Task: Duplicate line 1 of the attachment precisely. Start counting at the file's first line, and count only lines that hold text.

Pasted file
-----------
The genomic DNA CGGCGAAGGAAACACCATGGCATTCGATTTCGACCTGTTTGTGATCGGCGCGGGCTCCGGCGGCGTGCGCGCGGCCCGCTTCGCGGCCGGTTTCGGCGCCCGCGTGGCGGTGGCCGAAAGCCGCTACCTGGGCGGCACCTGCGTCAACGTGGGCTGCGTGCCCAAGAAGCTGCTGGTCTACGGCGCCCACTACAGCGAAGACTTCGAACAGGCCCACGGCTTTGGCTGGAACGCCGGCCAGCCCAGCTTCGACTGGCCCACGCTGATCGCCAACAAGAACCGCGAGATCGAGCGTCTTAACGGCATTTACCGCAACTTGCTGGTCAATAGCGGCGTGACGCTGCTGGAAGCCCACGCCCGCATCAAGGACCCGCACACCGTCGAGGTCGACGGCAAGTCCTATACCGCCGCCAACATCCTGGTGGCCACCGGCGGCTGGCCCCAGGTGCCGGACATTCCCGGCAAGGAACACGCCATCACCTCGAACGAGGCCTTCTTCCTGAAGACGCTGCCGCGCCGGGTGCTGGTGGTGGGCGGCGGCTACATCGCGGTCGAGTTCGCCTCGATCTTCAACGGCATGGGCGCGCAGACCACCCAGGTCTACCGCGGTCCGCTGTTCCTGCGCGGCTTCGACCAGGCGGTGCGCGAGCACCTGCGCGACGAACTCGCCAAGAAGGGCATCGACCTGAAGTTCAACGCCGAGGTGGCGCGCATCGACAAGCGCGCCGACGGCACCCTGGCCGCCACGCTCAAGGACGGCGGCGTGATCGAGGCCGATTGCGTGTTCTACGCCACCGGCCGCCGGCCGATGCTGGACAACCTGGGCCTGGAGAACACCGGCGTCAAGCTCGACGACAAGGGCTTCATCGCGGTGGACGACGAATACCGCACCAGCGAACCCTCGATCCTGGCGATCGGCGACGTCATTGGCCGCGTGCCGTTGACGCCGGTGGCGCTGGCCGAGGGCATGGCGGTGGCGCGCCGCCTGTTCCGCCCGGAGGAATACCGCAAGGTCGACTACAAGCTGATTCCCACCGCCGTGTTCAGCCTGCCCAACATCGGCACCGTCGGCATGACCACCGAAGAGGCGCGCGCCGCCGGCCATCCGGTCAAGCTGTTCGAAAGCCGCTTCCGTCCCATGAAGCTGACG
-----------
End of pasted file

The genomic DNA CGGCGAAGGAAACACCATGGCATTCGATTTCGACCTGTTTGTGATCGGCGCGGGCTCCGGCGGCGTGCGCGCGGCCCGCTTCGCGGCCGGTTTCGGCGCCCGCGTGGCGGTGGCCGAAAGCCGCTACCTGGGCGGCACCTGCGTCAACGTGGGCTGCGTGCCCAAGAAGCTGCTGGTCTACGGCGCCCACTACAGCGAAGACTTCGAACAGGCCCACGGCTTTGGCTGGAACGCCGGCCAGCCCAGCTTCGACTGGCCCACGCTGATCGCCAACAAGAACCGCGAGATCGAGCGTCTTAACGGCATTTACCGCAACTTGCTGGTCAATAGCGGCGTGACGCTGCTGGAAGCCCACGCCCGCATCAAGGACCCGCACACCGTCGAGGTCGACGGCAAGTCCTATACCGCCGCCAACATCCTGGTGGCCACCGGCGGCTGGCCCCAGGTGCCGGACATTCCCGGCAAGGAACACGCCATCACCTCGAACGAGGCCTTCTTCCTGAAGACGCTGCCGCGCCGGGTGCTGGTGGTGGGCGGCGGCTACATCGCGGTCGAGTTCGCCTCGATCTTCAACGGCATGGGCGCGCAGACCACCCAGGTCTACCGCGGTCCGCTGTTCCTGCGCGGCTTCGACCAGGCGGTGCGCGAGCACCTGCGCGACGAACTCGCCAAGAAGGGCATCGACCTGAAGTTCAACGCCGAGGTGGCGCGCATCGACAAGCGCGCCGACGGCACCCTGGCCGCCACGCTCAAGGACGGCGGCGTGATCGAGGCCGATTGCGTGTTCTACGCCACCGGCCGCCGGCCGATGCTGGACAACCTGGGCCTGGAGAACACCGGCGTCAAGCTCGACGACAAGGGCTTCATCGCGGTGGACGACGAATACCGCACCAGCGAACCCTCGATCCTGGCGATCGGCGACGTCATTGGCCGCGTGCCGTTGACGCCGGTGGCGCTGGCCGAGGGCATGGCGGTGGCGCGCCGCCTGTTCCGCCCGGAGGAATACCGCAAGGTCGACTACAAGCTGATTCCCACCGCCGTGTTCAGCCTGCCCAACATCGGCACCGTCGGCATGACCACCGAAGAGGCGCGCGCCGCCGGCCATCCGGTCAAGCTGTTCGAAAGCCGCTTCCGTCCCATGAAGCTGACG